Phil F: Could you say a bit more about the Class Struggle League? How was this formed? What perspectives did it have? What sort of work did it do?
Barbara G: The CSL was formed through discussion among the comrades who wanted to leave and, once we left, with discussions with members of the Vanguard Newsletter, who had left the Spartacist League. After we left the SWP we also had discussions with the Spartacist League and with the Workers League, too. We had differences with both on the questions of Cuba, Black Nationalism, and democratic centralism. Our preference would have been to join another Trotskyist organization, but we felt that none of the existing ones we were familiar with practised democratic centralism as we understood it.
Our perspective was to orient toward the working class and build a Leninist party.
Once we left the SWP and formed CSL, our main work was putting out the monthly newspaper and selling it in front of factories and at places of working class struggle (strikes and picket lines and such) and at political demonstrations of various kinds.
Nobody in the CSL was interested in orienting to the SWP — that is, in addressing the SWP comrades in our newspaper. We all wanted to turn toward the working class. I don’t know if the view I’m about to express was shared by other CSL comrades, but I felt the SWP would die from its own practices, and that we didn’t have the time or energy to look back at it. Freedom of discussion is the oxygen that ideas and analyses need in order to live, and any organization that willingly ties a plastic bag over its head, sealing out the give and take of ideas, the heat of discussion, is an organization that will die of its own accord sooner or later.
Phil P: After the August Leninist Faction convention, several LF comrades left to join the Spartacist League. In the meantime, we had been conducting discussions with Harry Turner and Hank Platsky of Vanguard Newsletter, who had approached us before the August convention. The Class Struggle League was formed through a fusion of the Leninist Faction and Vanguard Newsletter. The founding document of the CSL, “Theory, Tasks, and Tactics: the Program of the Class Struggle League”, reads to me today as though it was heavily influenced by, and reflects the politics of, Harry Turner and the Vanguard Newsletter group. I haven’t re-read it carefully, but many of the rigid formulations in opposition to Black Nationalism and Feminism, while correct from a class point of view, reflect a lack of any real involvement in or orientation to, and a sectarian, hands-off policy, that I would not espouse today.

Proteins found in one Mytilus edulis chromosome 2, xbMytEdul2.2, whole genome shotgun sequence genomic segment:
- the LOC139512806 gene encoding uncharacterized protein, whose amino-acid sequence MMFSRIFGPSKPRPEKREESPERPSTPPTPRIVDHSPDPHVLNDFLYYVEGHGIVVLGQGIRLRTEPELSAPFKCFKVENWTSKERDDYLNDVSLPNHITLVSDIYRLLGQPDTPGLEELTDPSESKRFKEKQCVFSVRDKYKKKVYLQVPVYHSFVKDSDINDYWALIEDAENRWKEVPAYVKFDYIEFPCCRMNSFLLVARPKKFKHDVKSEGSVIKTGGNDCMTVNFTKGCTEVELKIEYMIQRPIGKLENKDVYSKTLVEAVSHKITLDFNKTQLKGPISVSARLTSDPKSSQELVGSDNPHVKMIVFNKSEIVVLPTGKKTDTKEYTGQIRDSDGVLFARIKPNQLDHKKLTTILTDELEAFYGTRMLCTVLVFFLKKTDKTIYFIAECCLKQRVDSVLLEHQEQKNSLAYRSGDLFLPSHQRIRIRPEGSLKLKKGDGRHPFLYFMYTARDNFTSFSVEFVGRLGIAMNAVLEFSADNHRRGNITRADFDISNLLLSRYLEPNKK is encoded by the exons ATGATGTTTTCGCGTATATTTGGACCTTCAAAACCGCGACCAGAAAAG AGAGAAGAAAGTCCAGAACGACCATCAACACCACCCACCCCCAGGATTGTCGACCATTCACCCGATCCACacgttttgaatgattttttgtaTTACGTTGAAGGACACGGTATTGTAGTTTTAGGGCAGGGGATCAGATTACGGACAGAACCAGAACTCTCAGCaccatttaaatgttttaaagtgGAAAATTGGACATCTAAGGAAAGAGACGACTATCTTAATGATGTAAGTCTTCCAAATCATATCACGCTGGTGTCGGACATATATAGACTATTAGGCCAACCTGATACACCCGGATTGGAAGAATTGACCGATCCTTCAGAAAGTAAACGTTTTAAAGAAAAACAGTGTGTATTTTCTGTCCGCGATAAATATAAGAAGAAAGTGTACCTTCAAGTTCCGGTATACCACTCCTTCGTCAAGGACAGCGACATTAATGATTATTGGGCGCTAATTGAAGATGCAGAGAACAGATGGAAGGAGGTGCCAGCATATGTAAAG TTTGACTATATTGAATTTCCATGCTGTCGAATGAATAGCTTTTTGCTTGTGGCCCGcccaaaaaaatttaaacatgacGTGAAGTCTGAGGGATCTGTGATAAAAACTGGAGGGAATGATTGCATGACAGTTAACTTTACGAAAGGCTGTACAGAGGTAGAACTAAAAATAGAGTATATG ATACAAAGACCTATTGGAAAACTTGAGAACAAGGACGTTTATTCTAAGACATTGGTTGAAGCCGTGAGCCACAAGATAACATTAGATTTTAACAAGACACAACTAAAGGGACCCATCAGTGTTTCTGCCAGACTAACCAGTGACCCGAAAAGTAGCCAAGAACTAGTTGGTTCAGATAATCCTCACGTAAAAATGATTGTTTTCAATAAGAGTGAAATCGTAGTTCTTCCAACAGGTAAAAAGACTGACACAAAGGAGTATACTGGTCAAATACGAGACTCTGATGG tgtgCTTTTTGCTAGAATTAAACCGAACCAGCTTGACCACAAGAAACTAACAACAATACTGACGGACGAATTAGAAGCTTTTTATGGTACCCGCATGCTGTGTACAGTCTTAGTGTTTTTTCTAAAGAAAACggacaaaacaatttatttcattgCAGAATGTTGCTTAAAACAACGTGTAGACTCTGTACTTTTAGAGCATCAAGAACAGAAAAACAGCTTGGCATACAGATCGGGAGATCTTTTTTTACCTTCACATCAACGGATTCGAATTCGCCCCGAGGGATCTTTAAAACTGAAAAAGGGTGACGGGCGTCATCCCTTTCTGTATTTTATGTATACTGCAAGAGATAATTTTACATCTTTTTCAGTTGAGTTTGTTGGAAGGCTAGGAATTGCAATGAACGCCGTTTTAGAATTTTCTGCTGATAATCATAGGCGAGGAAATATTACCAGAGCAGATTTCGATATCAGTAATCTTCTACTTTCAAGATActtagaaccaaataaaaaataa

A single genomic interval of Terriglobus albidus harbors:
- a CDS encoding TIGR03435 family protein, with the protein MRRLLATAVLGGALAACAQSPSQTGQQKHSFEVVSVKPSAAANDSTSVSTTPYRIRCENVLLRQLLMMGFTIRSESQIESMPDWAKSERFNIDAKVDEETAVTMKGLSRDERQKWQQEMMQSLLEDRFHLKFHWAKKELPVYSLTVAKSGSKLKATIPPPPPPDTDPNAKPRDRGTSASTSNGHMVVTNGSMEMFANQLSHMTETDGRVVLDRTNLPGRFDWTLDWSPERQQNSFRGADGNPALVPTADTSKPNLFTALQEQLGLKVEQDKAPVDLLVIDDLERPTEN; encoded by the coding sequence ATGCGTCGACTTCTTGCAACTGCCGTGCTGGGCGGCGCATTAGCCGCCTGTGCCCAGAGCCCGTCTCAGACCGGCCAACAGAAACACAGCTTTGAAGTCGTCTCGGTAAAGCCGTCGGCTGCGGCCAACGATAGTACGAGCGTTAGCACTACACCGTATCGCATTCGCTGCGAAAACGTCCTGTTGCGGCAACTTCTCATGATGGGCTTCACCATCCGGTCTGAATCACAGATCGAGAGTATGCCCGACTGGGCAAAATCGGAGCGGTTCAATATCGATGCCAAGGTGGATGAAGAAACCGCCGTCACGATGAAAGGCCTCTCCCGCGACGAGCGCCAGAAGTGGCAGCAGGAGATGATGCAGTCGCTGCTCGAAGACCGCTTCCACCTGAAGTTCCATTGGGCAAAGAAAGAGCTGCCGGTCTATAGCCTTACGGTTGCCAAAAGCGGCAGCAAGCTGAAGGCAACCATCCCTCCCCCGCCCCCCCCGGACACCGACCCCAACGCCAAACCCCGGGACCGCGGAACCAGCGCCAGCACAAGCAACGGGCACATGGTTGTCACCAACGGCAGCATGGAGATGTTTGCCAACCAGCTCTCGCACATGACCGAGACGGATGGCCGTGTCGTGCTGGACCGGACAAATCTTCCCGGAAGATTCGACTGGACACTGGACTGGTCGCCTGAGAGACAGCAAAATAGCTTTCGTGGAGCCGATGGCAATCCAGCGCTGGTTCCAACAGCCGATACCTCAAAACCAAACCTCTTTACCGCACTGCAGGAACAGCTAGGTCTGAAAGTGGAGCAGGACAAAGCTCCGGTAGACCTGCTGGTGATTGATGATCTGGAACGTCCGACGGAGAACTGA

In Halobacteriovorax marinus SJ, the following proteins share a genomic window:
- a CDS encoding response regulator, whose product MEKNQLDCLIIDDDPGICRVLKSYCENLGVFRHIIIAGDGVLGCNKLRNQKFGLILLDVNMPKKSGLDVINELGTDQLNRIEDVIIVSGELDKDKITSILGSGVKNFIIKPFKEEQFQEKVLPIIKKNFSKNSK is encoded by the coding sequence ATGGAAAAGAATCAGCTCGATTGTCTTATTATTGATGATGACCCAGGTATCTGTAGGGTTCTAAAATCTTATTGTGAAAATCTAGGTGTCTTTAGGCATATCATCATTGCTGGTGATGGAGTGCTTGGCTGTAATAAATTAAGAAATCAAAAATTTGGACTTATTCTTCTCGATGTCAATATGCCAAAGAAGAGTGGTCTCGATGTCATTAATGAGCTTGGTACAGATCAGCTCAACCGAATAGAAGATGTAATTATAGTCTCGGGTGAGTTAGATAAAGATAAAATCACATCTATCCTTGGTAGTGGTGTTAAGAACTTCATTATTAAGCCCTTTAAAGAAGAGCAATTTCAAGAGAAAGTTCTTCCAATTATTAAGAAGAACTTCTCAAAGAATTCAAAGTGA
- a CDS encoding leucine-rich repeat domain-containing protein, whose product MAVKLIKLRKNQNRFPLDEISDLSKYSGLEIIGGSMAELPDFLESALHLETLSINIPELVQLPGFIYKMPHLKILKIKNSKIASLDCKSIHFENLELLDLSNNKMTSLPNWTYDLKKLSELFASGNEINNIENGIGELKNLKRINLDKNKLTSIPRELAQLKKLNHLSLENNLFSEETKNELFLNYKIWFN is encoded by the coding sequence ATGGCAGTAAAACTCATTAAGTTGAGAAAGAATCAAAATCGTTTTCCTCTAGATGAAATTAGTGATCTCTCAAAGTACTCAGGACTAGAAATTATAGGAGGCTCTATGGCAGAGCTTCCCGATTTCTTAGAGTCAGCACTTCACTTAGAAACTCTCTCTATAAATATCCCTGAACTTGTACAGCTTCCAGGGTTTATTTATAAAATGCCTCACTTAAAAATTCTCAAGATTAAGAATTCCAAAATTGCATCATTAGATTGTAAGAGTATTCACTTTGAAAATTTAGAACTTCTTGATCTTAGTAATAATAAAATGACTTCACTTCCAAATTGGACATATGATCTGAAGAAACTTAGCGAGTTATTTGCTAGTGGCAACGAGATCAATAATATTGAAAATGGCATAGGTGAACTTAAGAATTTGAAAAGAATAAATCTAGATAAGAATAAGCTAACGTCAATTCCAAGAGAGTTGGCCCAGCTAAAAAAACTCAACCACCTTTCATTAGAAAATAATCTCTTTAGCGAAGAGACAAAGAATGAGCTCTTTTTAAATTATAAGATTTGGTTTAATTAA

Our perspective was to propagandize through a newspaper and pamphlets, to intervene in the struggles of the day, to build trade union caucuses, and to recruit and grow. Hah! We did publish the newspaper regularly, and three pamphlets. The first pamphlet was the founding document, the second was Lenin and Democratic Centralism, written by Barb, and the third was ITU: Union in Crisis, written primarily by Fred Ferguson and Barb. The second and third documents hold up quite well even today, I think.
In Chicago and other places where the CSL had comrades, except for New York, we were not able to intervene much in the movements of the day. We all had full-time jobs, and Barb, Fred and I, especially, were very busy putting out the paper monthly. Apparently, the New York CSL comrades were quite active, intervening in demonstrations and meetings, and in tailing the SL at various events. I’m not sure we knew this at the time, and I only say this now after reading Workers Vanguard articles from 1972 – 1975.
Phil F: How did the CSL come to an end?
Barbara G: Basically, we came to an end because we were very small in numbers and the task of putting out a monthly newspaper took all our time and all our efforts, and the political situation in the US changed after the withdrawal from Vietnam. Comrades quit or simply drifted away or joined another organization.
Phil P: By the end of 1973, our political isolation caused Barb and me to start thinking about what we wanted to do with the rest of our lives. We realized that we were not interested in the inward-directed factional politics and somewhat arcane discussions that seemed to be endemic to small groupings in the Trotskyist sphere. We both wanted to be politically active in a large, vibrant party where we could participate as activists and in political and theoretical learning and debate. But no such organization existed.
In February of 1974, Barb broke her leg, and most of our energy during the next several months was directed toward her healing and physical rehab. During this period we largely dropped out of CSL activities. I don’t remember whether we resigned from the CSL or just drifted away. The CSL continued, led by the grouping around Turner, into early 1975, and then dissolved. But we didn’t even follow that activity at the time. I know it now only from reading Wikipedia articles. The collection of Class Struggle copies at various libraries goes through March of 1975, but I know we weren’t involved at all in the CSL by then. I plan to go up to Northwestern some time in the next few months to read the issues of Class Struggle to see what I can learn about its end.